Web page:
Red Pandas as pets

Watch Video

Red Pandas as pets

Everybody loves red pandas, they’re cute, fluffy, unique and endearing. They are also unfortunately very endangered. No one knows exactly how many red pandas exist in the wild today, but some estimates report it to be as possibly as low as 2500 individuals, and this is spread through a vast area among the foothills of the Himalayas. A wild red panda’s main threat is habitat loss and to a lesser extent, poaching for its fur. There is however another menacing threat to red pandas which is on the rise, the illegal pet trade (for example, 6 wild red pandas were found in the back of a lorry in Laos in January 2018- believed to be on their way to Bangkok to be sold as pets). Unfortunately, social media has a lot to answer for, we see many videos every day of endangered animals being kept in unnatural conditions in peoples’ homes around the world, these videos often have millions upon millions of views with thousands of (mostly innocent) comments of ‘I want one’ and ‘I need one’. Red pandas are now being caught in the wild to traffic to big cities where people can make lots of money by selling them to people that have seen these cute videos online. Basically, a red panda would make an awful pet! Why so I hear you ask?

  • They may be cute and look harmless but aren’t! They actually have incredibly sharp teeth, a crushing jaw pressure and razor-sharp claws which they can’t retract like a cat (they’re classed as carnivores don’t you know!). These are super adaptations for their lifestyle of climbing trees and munching on bamboo but also act as dangerous defence mechanisms if they felt threatened.
  • They are solitary and don’t like company! Wild red pandas would rarely see another one, living a completely solitary lifestyle except for the short breeding season once a year. They like to be by themselves, and this includes avoiding humans too! Due to this lifestyle they generally don’t like being touched, so despite looking like you should be able to pick them up and give them a cuddle, this is not the case!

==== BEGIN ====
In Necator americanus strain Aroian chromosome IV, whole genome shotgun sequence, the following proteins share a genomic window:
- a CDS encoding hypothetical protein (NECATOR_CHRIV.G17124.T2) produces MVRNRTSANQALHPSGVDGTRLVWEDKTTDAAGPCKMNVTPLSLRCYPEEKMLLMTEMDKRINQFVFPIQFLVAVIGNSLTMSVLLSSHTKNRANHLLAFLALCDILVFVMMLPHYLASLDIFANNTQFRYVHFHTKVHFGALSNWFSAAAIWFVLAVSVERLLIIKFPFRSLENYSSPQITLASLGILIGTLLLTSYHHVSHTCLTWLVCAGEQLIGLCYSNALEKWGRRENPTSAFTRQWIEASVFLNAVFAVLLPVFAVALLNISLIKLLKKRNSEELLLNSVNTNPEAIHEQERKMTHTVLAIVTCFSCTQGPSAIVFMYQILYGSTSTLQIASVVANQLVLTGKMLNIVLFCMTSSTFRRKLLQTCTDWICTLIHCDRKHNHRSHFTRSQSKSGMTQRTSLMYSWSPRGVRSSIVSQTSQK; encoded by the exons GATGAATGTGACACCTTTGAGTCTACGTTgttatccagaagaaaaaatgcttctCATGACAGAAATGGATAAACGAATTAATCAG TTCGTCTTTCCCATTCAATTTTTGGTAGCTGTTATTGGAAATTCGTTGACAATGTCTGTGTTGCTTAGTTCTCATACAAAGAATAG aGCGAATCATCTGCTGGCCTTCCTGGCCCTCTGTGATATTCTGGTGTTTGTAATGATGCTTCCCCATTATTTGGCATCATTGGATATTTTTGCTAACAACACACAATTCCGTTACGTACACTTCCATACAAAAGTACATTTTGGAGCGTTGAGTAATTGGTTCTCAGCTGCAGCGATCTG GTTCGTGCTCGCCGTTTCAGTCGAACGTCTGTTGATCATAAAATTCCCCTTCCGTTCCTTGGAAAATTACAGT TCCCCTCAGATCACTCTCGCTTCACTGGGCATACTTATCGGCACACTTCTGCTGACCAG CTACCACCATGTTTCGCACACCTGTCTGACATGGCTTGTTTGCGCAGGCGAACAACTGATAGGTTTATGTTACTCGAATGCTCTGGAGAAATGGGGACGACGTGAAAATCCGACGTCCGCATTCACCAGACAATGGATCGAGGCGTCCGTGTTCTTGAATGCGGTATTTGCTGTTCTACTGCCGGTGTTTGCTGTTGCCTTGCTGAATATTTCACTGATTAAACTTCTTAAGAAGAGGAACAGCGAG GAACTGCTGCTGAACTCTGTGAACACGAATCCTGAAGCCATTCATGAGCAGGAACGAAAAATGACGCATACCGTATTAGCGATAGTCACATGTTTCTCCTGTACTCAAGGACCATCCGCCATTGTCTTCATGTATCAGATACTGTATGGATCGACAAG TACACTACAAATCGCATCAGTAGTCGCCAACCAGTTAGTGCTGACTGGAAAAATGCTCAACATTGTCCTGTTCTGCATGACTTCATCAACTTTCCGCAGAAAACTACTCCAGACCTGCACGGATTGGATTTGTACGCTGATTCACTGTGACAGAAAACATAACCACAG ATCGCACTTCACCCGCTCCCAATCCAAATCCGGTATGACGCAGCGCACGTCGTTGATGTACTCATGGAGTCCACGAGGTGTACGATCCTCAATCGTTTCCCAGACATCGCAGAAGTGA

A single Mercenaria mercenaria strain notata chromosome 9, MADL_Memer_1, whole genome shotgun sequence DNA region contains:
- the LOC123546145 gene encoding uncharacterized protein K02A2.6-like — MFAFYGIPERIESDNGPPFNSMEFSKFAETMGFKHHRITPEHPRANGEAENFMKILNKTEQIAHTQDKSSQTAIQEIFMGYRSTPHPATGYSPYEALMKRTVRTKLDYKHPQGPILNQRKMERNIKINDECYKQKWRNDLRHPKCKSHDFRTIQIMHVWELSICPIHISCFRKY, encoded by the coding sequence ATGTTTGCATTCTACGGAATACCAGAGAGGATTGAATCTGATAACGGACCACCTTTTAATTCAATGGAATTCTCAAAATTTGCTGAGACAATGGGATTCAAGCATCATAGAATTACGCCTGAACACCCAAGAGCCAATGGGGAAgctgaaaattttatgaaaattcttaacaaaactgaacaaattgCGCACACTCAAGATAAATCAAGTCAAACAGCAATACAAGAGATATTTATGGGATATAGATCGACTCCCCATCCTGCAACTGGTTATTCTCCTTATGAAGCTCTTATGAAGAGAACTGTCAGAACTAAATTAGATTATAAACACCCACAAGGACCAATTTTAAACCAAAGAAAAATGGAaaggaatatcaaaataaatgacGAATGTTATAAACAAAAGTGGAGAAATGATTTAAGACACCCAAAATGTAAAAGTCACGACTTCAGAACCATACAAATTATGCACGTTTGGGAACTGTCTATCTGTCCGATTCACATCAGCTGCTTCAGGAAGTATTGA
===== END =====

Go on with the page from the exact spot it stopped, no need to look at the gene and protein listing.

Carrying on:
• They have a very specialised diet! 95% of a wild red pandas’ diet is bamboo, and this is thought to be made up of around 200,000 leaves every single day! In zoos they are fed lots of freshly cut bamboo which is supplemented with concentrated pellets, but these are very expensive. Their high fibre diet also leads to them pooing a lot! One animal can produce almost a kilo of poo every day!!!
  • IT IS ILLEGAL! Being an endangered species, it is illegal to trade in them. If someone was caught with a live red panda they could be fined or even sent to prison!

So, next time you see a ‘cute’ video of a red panda, or any other endangered species, being kept as a pet please don’t share it. It may be innocent, however the more shares and views these videos get, the more demand there is for people to take them from the wild. Instead, you can help us to help them by visiting our red pandas, Tilly and Nam Pang. Why not come and visit for our daily red panda talk or if you want to get even closer you could take part in a Meet the Red Panda experience. Our red pandas are part of a vital population management program in Europe and we also support their wild counterparts by fundraising for an amazing charity each year; The Red Panda Network.

For more information on red pandas, please check out www.redpandanetwork.org

 

Special thanks for this research to Amy Heffernan, section leader & small mammals keeper at Paradise Wildlife Park, the Zoological Society of Hertfordshire.

Photos: red pandas being illegally smuggled for the black market pet trade. Source: Free the Bears

 

Events & News

Social

Paradise Wildlife Park are proud to be affiliated with the following associations: